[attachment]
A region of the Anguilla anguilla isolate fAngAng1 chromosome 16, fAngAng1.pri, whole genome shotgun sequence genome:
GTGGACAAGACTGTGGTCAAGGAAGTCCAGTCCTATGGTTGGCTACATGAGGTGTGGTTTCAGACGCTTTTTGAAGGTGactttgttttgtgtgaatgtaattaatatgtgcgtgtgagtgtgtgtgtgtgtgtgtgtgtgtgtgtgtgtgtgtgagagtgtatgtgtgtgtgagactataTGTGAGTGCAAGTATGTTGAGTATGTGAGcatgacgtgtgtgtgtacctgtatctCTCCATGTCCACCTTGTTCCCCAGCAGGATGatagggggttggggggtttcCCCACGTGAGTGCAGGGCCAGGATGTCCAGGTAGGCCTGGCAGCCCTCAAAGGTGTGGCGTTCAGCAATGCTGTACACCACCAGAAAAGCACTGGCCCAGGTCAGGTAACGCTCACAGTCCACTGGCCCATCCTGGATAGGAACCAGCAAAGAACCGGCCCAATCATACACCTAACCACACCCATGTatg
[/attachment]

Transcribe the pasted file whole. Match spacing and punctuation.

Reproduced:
A region of the Anguilla anguilla isolate fAngAng1 chromosome 16, fAngAng1.pri, whole genome shotgun sequence genome:
GTGGACAAGACTGTGGTCAAGGAAGTCCAGTCCTATGGTTGGCTACATGAGGTGTGGTTTCAGACGCTTTTTGAAGGTGactttgttttgtgtgaatgtaattaatatgtgcgtgtgagtgtgtgtgtgtgtgtgtgtgtgtgtgtgtgtgtgtgagagtgtatgtgtgtgtgagactataTGTGAGTGCAAGTATGTTGAGTATGTGAGcatgacgtgtgtgtgtacctgtatctCTCCATGTCCACCTTGTTCCCCAGCAGGATGatagggggttggggggtttcCCCACGTGAGTGCAGGGCCAGGATGTCCAGGTAGGCCTGGCAGCCCTCAAAGGTGTGGCGTTCAGCAATGCTGTACACCACCAGAAAAGCACTGGCCCAGGTCAGGTAACGCTCACAGTCCACTGGCCCATCCTGGATAGGAACCAGCAAAGAACCGGCCCAATCATACACCTAACCACACCCATGTatg